Law is the system of rules that governs a society and the actions of its members. It shapes politics, economics, history and society in many ways. Law also acts as mediator between people and the government. It is a complex topic, with multiple schools of thought.
John Austin defined law as the aggregate set of rules that a power, such as the sovereign, has determined to be binding upon its subjects. This definition is the basis of modern legal studies.
Hans Kelsen developed a different law definition, describing it as a normative science. He said that laws describe what must occur, and do not dictate how it should occur. Friedrich Karl von Savigny came up with a historical law definition, saying that the development of the law is organic and unconscious. Custom precedes and is superior to legislation, he added.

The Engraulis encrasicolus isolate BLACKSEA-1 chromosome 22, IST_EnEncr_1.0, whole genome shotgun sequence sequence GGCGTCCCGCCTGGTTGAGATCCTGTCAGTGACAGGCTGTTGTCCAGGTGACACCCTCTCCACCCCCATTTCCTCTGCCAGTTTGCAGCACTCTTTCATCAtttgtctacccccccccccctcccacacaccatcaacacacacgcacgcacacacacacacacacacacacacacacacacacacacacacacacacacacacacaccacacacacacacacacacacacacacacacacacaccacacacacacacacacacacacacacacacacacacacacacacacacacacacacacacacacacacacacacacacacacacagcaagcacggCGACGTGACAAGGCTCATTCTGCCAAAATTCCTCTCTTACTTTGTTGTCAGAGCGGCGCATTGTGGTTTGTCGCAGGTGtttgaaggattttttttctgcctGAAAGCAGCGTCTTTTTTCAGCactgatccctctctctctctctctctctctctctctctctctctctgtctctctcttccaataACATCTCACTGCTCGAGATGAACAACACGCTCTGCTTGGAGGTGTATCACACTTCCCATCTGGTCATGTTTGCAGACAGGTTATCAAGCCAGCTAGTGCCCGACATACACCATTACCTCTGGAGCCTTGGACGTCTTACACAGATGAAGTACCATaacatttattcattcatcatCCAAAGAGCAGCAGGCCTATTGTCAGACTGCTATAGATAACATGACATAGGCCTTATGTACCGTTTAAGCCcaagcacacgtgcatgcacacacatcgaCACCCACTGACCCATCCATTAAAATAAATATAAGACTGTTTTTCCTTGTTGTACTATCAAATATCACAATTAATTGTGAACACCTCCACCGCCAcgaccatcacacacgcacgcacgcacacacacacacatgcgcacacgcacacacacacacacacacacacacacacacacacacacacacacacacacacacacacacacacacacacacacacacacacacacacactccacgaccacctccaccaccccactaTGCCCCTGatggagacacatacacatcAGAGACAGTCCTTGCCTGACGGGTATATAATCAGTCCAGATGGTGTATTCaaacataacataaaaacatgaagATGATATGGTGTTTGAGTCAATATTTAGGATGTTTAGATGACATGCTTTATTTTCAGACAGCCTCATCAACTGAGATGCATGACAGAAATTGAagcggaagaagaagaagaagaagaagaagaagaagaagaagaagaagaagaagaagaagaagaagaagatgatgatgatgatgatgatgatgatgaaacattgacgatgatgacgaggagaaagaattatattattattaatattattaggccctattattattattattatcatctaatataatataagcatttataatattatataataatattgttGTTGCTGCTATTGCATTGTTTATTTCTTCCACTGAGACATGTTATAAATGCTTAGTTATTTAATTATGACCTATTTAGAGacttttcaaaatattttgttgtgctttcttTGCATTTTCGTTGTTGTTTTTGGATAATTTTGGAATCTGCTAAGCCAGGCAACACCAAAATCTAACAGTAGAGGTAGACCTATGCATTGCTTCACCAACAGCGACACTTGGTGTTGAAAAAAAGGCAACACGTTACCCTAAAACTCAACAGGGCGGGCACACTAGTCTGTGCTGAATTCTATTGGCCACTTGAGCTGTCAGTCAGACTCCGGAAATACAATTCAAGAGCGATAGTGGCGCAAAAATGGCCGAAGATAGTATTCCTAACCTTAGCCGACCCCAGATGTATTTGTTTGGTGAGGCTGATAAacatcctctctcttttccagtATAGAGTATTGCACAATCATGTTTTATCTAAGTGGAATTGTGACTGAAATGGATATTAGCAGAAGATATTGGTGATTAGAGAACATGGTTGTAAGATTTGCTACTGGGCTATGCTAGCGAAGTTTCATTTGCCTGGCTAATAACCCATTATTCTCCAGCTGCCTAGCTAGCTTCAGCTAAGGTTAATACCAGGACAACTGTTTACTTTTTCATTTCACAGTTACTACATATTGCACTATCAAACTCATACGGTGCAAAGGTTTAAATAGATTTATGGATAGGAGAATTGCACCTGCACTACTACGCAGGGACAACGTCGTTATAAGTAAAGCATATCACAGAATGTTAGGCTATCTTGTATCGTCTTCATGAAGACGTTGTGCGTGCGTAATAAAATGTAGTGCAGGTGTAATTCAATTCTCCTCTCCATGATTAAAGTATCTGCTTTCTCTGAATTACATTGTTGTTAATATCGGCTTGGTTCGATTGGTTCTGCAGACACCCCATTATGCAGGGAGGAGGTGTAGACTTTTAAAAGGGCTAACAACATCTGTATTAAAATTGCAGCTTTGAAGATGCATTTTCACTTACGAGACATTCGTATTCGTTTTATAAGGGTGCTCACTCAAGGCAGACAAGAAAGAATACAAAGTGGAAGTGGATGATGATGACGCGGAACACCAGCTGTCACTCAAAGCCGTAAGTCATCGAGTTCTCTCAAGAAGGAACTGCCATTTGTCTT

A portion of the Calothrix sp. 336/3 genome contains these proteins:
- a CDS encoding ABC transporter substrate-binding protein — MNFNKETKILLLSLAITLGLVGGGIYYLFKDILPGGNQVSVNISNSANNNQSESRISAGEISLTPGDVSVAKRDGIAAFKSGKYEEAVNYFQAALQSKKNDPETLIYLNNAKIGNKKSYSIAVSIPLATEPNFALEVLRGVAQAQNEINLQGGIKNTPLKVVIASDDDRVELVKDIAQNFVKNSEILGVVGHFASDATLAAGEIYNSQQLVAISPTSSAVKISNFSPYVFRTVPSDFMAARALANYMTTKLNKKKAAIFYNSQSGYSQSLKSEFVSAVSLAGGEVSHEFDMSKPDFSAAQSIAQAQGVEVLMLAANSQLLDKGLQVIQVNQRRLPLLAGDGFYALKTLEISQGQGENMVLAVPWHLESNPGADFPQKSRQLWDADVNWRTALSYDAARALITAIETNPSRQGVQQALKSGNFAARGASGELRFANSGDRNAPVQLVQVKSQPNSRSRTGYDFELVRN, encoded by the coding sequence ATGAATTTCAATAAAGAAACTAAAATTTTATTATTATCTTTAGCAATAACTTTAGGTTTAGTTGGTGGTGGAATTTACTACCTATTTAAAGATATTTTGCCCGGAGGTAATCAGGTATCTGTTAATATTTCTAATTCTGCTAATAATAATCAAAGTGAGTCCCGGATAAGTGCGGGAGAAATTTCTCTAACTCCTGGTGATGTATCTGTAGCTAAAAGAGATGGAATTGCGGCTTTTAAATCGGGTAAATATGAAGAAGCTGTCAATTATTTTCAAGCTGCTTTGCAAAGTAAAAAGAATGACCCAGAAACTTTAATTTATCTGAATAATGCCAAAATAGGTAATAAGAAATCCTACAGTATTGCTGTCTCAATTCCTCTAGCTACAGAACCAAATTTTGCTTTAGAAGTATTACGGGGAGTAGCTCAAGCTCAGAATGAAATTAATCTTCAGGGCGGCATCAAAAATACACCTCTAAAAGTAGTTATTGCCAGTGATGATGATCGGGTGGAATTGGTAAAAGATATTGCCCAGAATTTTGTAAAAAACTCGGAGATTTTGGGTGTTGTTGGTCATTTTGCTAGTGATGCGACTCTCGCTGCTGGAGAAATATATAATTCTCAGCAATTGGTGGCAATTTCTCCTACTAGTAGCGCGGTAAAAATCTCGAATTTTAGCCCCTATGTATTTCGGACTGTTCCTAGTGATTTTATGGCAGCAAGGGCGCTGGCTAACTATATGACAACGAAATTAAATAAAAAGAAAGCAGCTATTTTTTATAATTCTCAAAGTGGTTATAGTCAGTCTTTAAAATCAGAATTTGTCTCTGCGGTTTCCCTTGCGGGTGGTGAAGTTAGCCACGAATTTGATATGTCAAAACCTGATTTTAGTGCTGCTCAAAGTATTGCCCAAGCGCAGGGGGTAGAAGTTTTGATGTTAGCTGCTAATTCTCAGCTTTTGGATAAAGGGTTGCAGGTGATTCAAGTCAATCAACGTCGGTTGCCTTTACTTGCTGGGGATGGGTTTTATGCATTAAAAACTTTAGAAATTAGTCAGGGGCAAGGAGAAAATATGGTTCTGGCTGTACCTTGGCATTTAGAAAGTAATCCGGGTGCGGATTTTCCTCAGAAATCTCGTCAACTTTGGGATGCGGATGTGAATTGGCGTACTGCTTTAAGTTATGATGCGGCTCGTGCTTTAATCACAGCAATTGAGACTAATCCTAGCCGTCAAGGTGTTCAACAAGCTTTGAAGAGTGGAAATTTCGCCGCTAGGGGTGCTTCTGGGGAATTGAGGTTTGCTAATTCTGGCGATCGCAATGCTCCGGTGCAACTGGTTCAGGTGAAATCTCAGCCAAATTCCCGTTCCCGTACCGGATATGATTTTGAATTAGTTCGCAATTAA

There are a variety of branches of law, with contract law covering everything from hiring a gardener to buying a car. Labour law regulates the tripartite relationship between worker, employer and trade union, while property law defines people’s rights to tangible and intangible possessions. Then there are laws governing the relationships between people and nations, such as immigration and nationality law, and family law.
In a nation, the law can serve several purposes: it can keep the peace and maintain the status quo; it can protect minorities against majorities; and it can promote social justice. Some legal systems are more successful than others in fulfilling these purposes.